Selma van de Perre-Velleman received a Royal distinction at a festive, digital award ceremony. Dutch Ambassador to the UK, Karel van Oosterom, presented the award. Selma van de Perre, who now lives in London, was a member of the Dutch Resistance in World War Two. She is one of the few survivors of the Ravensbrück concentration camp who are still alive today and has spent the last few decades tirelessly informing younger generations about the horrors of the War.
Among the many guest were Karel van Oosterom, the Dutch ambassador to the UK, and Princess Mabel of Orange-Nassau. Selma van de Perre-Velleman was pleasantly surprised by the award and the number of people who tuned in to watch her receive the title of Knight in the Order of Orange-Nassau:
“It’s a very high award, and I was quite surprised that I received it, really, until I was told that I was going to receive it. I had no idea. A great surprise and a very pleasant surprise.”
The Jewish Selma Velleman went into hiding in 1942. She dyed her hair blonde and joined the Dutch Resistance under the alias Marga van der Kuit. She was arrested and sent to Ravensbruck as a political prisoner in 1944, where she tampered with gas masks in an attempt to save lives. She was liberated from Ravensbruck on 23 April 1945. That same year, she moved to the UK where she worked for the BBC and met her future husband, Belgian journalist Hugo van de Perre.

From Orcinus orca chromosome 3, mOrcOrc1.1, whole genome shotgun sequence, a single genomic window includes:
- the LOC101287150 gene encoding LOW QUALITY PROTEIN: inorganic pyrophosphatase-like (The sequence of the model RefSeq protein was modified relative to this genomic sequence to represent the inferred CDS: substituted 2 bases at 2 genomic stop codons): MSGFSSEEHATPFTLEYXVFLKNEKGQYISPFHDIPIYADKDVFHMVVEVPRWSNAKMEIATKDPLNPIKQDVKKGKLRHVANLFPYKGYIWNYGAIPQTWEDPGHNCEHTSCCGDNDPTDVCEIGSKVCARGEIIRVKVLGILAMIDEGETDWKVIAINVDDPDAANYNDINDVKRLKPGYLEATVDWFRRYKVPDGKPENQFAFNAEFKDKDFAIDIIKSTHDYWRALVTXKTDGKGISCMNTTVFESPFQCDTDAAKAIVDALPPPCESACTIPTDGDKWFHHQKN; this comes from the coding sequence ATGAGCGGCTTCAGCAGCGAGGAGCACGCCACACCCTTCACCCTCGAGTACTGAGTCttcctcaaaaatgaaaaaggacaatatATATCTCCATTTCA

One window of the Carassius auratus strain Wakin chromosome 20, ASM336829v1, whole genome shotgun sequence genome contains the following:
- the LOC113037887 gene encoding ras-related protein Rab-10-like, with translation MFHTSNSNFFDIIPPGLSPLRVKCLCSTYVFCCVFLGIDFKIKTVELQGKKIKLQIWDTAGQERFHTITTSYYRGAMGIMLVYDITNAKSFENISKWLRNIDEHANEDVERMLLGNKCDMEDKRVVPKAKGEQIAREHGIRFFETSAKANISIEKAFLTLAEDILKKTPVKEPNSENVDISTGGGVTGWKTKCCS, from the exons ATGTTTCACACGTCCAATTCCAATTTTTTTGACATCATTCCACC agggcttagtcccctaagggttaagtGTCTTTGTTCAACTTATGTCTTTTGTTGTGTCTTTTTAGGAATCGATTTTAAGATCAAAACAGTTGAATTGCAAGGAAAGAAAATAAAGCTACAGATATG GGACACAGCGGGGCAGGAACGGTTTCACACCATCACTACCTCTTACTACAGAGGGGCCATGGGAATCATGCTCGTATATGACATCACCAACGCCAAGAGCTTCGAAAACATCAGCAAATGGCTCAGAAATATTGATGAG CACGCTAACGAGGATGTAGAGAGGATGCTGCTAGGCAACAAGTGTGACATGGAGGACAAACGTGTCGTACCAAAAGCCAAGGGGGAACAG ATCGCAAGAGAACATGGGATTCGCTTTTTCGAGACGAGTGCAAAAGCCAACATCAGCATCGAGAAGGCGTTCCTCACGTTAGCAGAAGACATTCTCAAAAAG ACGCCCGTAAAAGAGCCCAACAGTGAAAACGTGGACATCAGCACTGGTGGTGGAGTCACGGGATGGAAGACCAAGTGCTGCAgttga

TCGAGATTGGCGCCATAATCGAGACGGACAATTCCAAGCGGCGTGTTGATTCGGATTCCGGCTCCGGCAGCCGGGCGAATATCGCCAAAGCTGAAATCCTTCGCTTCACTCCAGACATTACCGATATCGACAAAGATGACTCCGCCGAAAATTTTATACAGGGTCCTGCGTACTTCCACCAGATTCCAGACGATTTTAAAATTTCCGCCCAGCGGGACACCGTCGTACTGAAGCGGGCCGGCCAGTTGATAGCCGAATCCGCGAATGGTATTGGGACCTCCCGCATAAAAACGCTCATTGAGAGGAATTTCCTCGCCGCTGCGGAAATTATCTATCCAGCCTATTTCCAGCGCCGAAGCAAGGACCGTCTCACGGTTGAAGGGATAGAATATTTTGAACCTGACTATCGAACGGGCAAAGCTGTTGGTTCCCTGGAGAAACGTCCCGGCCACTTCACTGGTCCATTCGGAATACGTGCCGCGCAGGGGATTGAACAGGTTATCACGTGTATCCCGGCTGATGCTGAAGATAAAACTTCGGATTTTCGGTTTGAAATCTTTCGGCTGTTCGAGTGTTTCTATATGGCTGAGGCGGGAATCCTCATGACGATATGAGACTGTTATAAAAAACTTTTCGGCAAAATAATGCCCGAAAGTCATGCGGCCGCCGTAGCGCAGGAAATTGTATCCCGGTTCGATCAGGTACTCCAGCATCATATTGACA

Selma van de Perre-Velleman. Photo: Embassy of the Kingdom of the Netherlands.
Hundreds of trainee teachers have been inspired by Selma during study trips to Ravensbrück, where Selma has been going year after year to make sure her story - and that of many, many other victims of the War - is not forgotten.
In 2020, she wrote the book Mijn naam is Selma (My Name is Selma, Scribner). Today, over 57,000 copies of the book have been sold. Her story has been translated into German, English, Finnish, French, Hebrew, Hungarian, Italian, Polish, Portuguese, and Czech. Selma van de Perre has written it to pay tribute to all the Jewish-Dutch resistance fighters who did not make it out of the war alive, and felt it was her duty to raise awareness after finding Britons were largely unaware of their efforts:
‘In this personal testimony I have recorded the small details that made up our lives, the sheer luck that saved some of us and the atrocities that led to the deaths of so many. It is a tribute to all those who suffered and died, and to my courageous friends and colleagues in the resistance who risked their own lives to try and save others. The horrors of World War II and the bravery of the people who defied them must never be forgotten. I hope this book will contribute to their lasting memory.’